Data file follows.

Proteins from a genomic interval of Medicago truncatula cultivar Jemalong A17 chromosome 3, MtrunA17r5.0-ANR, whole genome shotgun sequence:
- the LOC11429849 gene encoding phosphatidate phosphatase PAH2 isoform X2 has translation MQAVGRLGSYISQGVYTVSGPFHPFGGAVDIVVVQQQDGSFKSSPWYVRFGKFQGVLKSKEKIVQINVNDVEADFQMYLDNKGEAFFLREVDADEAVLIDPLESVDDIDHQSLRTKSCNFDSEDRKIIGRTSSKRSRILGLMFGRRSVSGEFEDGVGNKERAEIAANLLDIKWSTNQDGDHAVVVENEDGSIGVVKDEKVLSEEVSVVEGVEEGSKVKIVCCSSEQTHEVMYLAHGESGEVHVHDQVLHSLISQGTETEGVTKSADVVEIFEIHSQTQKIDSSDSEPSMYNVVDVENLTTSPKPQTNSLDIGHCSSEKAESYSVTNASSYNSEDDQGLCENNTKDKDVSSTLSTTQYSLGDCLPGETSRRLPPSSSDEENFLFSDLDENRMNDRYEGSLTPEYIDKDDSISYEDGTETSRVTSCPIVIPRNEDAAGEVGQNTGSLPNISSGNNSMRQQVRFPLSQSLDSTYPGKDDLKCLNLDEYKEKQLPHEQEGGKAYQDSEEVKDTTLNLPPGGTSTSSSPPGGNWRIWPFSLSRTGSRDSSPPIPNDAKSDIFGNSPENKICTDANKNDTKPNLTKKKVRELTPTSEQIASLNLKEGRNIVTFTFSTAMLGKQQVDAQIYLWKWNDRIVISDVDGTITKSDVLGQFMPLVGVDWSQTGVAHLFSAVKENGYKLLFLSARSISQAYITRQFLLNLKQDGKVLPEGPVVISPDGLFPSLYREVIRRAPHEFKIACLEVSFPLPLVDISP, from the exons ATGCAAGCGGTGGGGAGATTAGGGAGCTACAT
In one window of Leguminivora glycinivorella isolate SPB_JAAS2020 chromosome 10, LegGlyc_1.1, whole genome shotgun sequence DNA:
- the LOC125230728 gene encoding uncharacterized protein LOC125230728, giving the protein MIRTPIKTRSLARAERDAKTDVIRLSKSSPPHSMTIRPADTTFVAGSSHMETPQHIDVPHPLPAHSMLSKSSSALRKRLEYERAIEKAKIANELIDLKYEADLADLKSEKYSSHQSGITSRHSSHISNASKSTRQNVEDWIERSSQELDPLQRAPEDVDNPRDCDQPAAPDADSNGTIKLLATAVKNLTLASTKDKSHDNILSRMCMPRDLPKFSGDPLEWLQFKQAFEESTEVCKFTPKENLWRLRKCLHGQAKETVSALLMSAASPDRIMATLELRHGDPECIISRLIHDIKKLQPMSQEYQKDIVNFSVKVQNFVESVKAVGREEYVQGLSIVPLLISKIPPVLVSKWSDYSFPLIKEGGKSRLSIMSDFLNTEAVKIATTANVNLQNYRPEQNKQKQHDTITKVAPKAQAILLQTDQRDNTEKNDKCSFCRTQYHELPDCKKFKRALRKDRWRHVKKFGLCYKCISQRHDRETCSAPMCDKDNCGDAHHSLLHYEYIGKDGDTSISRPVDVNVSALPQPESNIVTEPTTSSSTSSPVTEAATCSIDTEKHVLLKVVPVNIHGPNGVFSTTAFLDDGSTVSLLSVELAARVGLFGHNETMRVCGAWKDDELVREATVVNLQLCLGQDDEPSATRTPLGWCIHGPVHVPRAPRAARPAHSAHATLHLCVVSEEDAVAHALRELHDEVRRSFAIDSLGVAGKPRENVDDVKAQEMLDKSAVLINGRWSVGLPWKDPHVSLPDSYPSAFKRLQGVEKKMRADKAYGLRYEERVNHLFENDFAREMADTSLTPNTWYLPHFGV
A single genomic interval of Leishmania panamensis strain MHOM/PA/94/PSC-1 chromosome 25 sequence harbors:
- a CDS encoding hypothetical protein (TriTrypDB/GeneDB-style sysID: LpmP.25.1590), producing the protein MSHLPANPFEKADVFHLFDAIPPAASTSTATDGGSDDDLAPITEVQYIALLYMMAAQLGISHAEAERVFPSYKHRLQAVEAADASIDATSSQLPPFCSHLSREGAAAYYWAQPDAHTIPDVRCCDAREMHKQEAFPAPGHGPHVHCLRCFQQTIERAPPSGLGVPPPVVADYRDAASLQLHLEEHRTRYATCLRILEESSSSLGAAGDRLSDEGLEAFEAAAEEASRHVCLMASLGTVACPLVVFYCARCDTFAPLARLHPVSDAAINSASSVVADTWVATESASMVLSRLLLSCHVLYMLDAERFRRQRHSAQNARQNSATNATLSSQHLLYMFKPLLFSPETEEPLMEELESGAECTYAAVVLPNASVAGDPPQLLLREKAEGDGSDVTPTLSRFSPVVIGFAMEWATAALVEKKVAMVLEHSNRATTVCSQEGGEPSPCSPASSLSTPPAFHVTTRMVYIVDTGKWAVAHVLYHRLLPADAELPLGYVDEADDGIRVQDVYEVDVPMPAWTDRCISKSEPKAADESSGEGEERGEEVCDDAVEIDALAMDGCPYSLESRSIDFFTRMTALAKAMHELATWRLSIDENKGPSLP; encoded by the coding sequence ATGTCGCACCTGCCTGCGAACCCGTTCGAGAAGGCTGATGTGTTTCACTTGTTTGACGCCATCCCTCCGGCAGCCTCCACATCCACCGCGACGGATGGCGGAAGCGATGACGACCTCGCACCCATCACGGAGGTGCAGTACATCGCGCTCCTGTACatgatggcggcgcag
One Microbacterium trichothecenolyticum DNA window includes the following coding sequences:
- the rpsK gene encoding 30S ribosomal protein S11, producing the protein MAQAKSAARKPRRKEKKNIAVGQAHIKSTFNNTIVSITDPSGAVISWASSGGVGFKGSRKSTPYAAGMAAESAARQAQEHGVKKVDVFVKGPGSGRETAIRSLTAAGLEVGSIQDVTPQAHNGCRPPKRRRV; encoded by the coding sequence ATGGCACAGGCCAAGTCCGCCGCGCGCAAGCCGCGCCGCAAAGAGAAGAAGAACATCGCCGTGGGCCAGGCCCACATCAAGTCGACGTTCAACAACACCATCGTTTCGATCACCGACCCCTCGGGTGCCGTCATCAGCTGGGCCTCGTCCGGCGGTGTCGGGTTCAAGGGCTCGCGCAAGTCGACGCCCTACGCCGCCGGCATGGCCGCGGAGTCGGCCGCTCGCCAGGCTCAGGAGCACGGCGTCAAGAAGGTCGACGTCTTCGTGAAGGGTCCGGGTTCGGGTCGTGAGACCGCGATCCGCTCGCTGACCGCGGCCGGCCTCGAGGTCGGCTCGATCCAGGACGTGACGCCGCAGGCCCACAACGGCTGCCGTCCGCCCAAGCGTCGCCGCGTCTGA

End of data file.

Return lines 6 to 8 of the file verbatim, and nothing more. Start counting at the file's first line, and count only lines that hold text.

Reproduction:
- a CDS encoding hypothetical protein (TriTrypDB/GeneDB-style sysID: LpmP.25.1590), producing the protein MSHLPANPFEKADVFHLFDAIPPAASTSTATDGGSDDDLAPITEVQYIALLYMMAAQLGISHAEAERVFPSYKHRLQAVEAADASIDATSSQLPPFCSHLSREGAAAYYWAQPDAHTIPDVRCCDAREMHKQEAFPAPGHGPHVHCLRCFQQTIERAPPSGLGVPPPVVADYRDAASLQLHLEEHRTRYATCLRILEESSSSLGAAGDRLSDEGLEAFEAAAEEASRHVCLMASLGTVACPLVVFYCARCDTFAPLARLHPVSDAAINSASSVVADTWVATESASMVLSRLLLSCHVLYMLDAERFRRQRHSAQNARQNSATNATLSSQHLLYMFKPLLFSPETEEPLMEELESGAECTYAAVVLPNASVAGDPPQLLLREKAEGDGSDVTPTLSRFSPVVIGFAMEWATAALVEKKVAMVLEHSNRATTVCSQEGGEPSPCSPASSLSTPPAFHVTTRMVYIVDTGKWAVAHVLYHRLLPADAELPLGYVDEADDGIRVQDVYEVDVPMPAWTDRCISKSEPKAADESSGEGEERGEEVCDDAVEIDALAMDGCPYSLESRSIDFFTRMTALAKAMHELATWRLSIDENKGPSLP; encoded by the coding sequence ATGTCGCACCTGCCTGCGAACCCGTTCGAGAAGGCTGATGTGTTTCACTTGTTTGACGCCATCCCTCCGGCAGCCTCCACATCCACCGCGACGGATGGCGGAAGCGATGACGACCTCGCACCCATCACGGAGGTGCAGTACATCGCGCTCCTGTACatgatggcggcgcag
One Microbacterium trichothecenolyticum DNA window includes the following coding sequences:
- the rpsK gene encoding 30S ribosomal protein S11, producing the protein MAQAKSAARKPRRKEKKNIAVGQAHIKSTFNNTIVSITDPSGAVISWASSGGVGFKGSRKSTPYAAGMAAESAARQAQEHGVKKVDVFVKGPGSGRETAIRSLTAAGLEVGSIQDVTPQAHNGCRPPKRRRV; encoded by the coding sequence ATGGCACAGGCCAAGTCCGCCGCGCGCAAGCCGCGCCGCAAAGAGAAGAAGAACATCGCCGTGGGCCAGGCCCACATCAAGTCGACGTTCAACAACACCATCGTTTCGATCACCGACCCCTCGGGTGCCGTCATCAGCTGGGCCTCGTCCGGCGGTGTCGGGTTCAAGGGCTCGCGCAAGTCGACGCCCTACGCCGCCGGCATGGCCGCGGAGTCGGCCGCTCGCCAGGCTCAGGAGCACGGCGTCAAGAAGGTCGACGTCTTCGTGAAGGGTCCGGGTTCGGGTCGTGAGACCGCGATCCGCTCGCTGACCGCGGCCGGCCTCGAGGTCGGCTCGATCCAGGACGTGACGCCGCAGGCCCACAACGGCTGCCGTCCGCCCAAGCGTCGCCGCGTCTGA